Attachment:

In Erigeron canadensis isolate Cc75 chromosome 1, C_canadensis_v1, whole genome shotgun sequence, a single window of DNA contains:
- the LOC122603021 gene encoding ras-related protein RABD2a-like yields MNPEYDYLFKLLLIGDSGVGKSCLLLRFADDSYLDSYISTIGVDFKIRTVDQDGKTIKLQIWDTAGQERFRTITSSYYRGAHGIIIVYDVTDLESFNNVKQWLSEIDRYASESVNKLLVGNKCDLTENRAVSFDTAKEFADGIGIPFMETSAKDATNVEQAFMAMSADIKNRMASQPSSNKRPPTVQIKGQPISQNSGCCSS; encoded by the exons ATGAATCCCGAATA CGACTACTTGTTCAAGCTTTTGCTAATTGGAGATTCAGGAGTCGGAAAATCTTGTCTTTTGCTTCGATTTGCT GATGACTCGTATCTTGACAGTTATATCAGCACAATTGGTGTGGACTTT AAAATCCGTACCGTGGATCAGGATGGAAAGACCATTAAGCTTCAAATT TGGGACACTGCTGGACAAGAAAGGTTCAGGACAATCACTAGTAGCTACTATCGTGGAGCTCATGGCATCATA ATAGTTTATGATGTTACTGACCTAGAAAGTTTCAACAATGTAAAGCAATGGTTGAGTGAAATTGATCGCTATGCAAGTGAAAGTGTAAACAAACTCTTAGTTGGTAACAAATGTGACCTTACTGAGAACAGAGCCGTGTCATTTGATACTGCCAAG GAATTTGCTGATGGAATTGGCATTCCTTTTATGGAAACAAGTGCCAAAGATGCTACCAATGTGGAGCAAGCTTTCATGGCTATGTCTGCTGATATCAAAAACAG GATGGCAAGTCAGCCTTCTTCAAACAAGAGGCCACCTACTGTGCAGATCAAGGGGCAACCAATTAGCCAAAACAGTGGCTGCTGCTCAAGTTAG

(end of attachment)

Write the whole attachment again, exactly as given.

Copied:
In Erigeron canadensis isolate Cc75 chromosome 1, C_canadensis_v1, whole genome shotgun sequence, a single window of DNA contains:
- the LOC122603021 gene encoding ras-related protein RABD2a-like yields MNPEYDYLFKLLLIGDSGVGKSCLLLRFADDSYLDSYISTIGVDFKIRTVDQDGKTIKLQIWDTAGQERFRTITSSYYRGAHGIIIVYDVTDLESFNNVKQWLSEIDRYASESVNKLLVGNKCDLTENRAVSFDTAKEFADGIGIPFMETSAKDATNVEQAFMAMSADIKNRMASQPSSNKRPPTVQIKGQPISQNSGCCSS; encoded by the exons ATGAATCCCGAATA CGACTACTTGTTCAAGCTTTTGCTAATTGGAGATTCAGGAGTCGGAAAATCTTGTCTTTTGCTTCGATTTGCT GATGACTCGTATCTTGACAGTTATATCAGCACAATTGGTGTGGACTTT AAAATCCGTACCGTGGATCAGGATGGAAAGACCATTAAGCTTCAAATT TGGGACACTGCTGGACAAGAAAGGTTCAGGACAATCACTAGTAGCTACTATCGTGGAGCTCATGGCATCATA ATAGTTTATGATGTTACTGACCTAGAAAGTTTCAACAATGTAAAGCAATGGTTGAGTGAAATTGATCGCTATGCAAGTGAAAGTGTAAACAAACTCTTAGTTGGTAACAAATGTGACCTTACTGAGAACAGAGCCGTGTCATTTGATACTGCCAAG GAATTTGCTGATGGAATTGGCATTCCTTTTATGGAAACAAGTGCCAAAGATGCTACCAATGTGGAGCAAGCTTTCATGGCTATGTCTGCTGATATCAAAAACAG GATGGCAAGTCAGCCTTCTTCAAACAAGAGGCCACCTACTGTGCAGATCAAGGGGCAACCAATTAGCCAAAACAGTGGCTGCTGCTCAAGTTAG